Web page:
When we started Veg Power we started with a simple question – why don’t kids like vegetables?
We had studied vegetable marketing campaigns across the world, and they fitted into three types – hale and hearty farmers carrying craft boxes of luscious vegetables, wonderful mannered children in expensive kitchens and cartoon vegetables dancing to repetitive jingles. Three styles all with one thing in common – they had all failed to deliver any reasonable measure of success at scale anywhere ever.
They all looked at the issues through the eyes of the people making the ads – the veg loving, probably healthy and probably relatively wealthy people who think vegetables are wonderful.
In advertising, as in all behaviour change, if you want to take people on a journey from A to B you have to start at A not B. So, what does A look like? Surveys tell us that 80% of primary school kids don’t eat enough vegetables and that over half of parents have given up trying, but why? Until we understand why we’ll never make the emotional connection you need for behaviour change.
So, we asked. We asked nutritionists, public health professionals, school caterers, kid’s entertainers, child psychologists, chefs, supermarkets and advertising executives. Despite their very different experiences and talents they all gave the same answer:
Many kids think vegetables are disgusting.
Many decide they don’t like vegetables before they go into their mouth. This feeling is confirmed by the “eww broccoli!” moments in kids entertainment and reinforced by their peers in the playground. More than that, vegetables have become victims in an eternal battle of wills between child and carer.
Parents and carers, particularly those on low income, are concerned by waste and all parents hope to avoid tension at mealtime at the end of a stressful day. Many parents also consider vegetables to be expensive and some lack the culinary skills, or equipment to prepare them well.
The epicentre of this issue is a culturally induced aversion children have to veg. We’ll solve nothing until the kids want the veg – that’s the key.
So, we went back to our panel of experts and we talked to kids both through wide scale online surveys and smaller focus groups. Themes emerged, styles, colours, phrases and ideas. Kids learn best through play and fun. At primary school age children have the ability to suspend belief – they understand that dragons, fairies and unicorns are not real, but they also have the ability to immerse themselves into a fantasy in a way we lose as we get older.
They love broken conventions, turning the world upside down, incompetent parents and the kids as heroes – it is the theme of most of the great children’s stories. So, we created our story, an adventure, a game called Eat Them to Defeat Them. Yes kids, you were right, the vegetables are evil, they are trying to take over the world and the parents need you to save them. Note the subtlety in the language – we never say “kill”, we never threaten the wellbeing of the kids and their families and there is only ever one way to defeat them…everything leads to the veg going in the child’s mouth.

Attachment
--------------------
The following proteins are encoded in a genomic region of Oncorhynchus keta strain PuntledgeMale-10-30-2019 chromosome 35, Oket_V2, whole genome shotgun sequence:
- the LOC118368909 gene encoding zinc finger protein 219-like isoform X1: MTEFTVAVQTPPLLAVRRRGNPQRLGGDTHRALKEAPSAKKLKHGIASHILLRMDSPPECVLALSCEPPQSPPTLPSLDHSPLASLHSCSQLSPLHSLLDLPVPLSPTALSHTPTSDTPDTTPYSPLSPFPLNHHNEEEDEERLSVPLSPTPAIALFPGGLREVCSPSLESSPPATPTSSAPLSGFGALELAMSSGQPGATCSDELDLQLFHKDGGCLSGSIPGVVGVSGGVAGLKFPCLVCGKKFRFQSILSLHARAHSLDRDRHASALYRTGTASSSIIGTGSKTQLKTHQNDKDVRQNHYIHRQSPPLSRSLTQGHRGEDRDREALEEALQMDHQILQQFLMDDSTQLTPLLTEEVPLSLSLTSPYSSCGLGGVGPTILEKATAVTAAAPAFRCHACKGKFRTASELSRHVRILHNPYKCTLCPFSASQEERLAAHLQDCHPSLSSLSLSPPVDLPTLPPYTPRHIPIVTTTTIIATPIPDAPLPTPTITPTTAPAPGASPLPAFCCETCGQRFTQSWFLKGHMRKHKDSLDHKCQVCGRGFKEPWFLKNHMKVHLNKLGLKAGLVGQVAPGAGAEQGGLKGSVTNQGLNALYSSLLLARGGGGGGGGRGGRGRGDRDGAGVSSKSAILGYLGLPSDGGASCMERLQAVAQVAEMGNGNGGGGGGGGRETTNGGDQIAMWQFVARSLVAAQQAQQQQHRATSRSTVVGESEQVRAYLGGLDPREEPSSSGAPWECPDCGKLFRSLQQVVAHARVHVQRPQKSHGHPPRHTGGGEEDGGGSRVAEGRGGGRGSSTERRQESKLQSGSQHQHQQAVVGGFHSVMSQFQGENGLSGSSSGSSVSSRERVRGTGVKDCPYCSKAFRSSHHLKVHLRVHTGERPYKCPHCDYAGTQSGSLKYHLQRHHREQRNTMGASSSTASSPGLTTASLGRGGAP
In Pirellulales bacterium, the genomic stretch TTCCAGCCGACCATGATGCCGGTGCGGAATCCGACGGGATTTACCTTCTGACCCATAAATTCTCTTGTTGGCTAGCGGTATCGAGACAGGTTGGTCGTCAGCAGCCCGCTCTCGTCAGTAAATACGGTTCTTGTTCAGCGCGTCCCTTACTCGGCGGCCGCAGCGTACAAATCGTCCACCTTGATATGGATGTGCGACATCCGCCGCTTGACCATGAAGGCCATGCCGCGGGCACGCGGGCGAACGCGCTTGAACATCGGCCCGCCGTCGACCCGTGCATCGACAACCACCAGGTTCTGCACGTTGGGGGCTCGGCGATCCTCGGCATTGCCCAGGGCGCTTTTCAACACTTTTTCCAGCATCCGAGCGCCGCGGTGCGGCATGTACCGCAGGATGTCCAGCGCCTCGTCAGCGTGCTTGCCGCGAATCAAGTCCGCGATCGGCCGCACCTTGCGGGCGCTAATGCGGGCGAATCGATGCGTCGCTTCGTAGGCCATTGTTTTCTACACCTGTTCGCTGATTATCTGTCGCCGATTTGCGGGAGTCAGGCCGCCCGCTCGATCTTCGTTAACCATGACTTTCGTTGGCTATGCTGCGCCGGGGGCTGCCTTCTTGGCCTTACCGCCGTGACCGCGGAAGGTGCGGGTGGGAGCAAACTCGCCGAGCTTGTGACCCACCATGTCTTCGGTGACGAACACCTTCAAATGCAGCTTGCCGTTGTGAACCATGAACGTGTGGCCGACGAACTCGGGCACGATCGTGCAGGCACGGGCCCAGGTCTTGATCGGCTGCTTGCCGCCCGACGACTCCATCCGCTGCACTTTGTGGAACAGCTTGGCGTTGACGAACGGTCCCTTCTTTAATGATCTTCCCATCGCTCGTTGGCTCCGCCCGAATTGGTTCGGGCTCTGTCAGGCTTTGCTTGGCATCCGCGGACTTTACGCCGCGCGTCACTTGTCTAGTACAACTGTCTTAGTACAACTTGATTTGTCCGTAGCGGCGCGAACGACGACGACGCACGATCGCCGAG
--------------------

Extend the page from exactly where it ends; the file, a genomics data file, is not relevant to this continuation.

This campaign puts kids in control, it puts parents and children on the same side. At all times the kids get that this is a ruse to get them to eat vegetables, they never actually think vegetables are evil*. Kids want adults to play, so if the adults play along, the kids will show those vegetables who’s boss. Too much focus on health, nutrition or even taste will burst the bubble, and risk ruining the story, ending the fun and the vegetables become disgusting once more. They know the veg is good for them, they don’t need to be told again or instructed why. They just want to have fun and join in the game!
If we embrace the game, we have to hope that the true taste of vegetables will win through and that repetition with reward becomes normal behaviour. That is why we feature family favourite vegetables made fun through advertising, made affordable by supermarket promotions, made accessible through inspiration and education from the world’s best chefs, made available through experience in schools and finally an at-home reward chart that encourages repetition so that the vegetable becomes normalised in the child’s repertoire.
Kids on the most part are pretty simple – how much fun am I having now? You have to find the fun in the food and that is what the companies who make unhealthy food are so good at.
But does it actually work?
Our 2022 campaign reached over 1 million children in 3,850 schools. 57% of participating parents reported that their kids ate more vegetables as a result. 74% of children said it made eating vegetables more fun, and 85% asked to do it again in 2023. Schools have reported a 25% reduction in plate waste as a result.
We also know that vegetable sales have increased as a direct result of our campaign. Econometric analysis of retail sales data for our 2019-2021 found we directly generated an additional £132m in vegetable sales, equivalent to 1.4 billion extra children’s portions. The campaign was recently one of only eight advertising campaigns globally to receive an Institute of Practitioners in Advertising Gold Award for Effectiveness as well as a special award as the very best campaign worldwide for behaviour change.
* We recognise that a tiny percentage of children struggle with cibophobia and recommend that parents and carers of such children steer clear of this campaign and advertising in general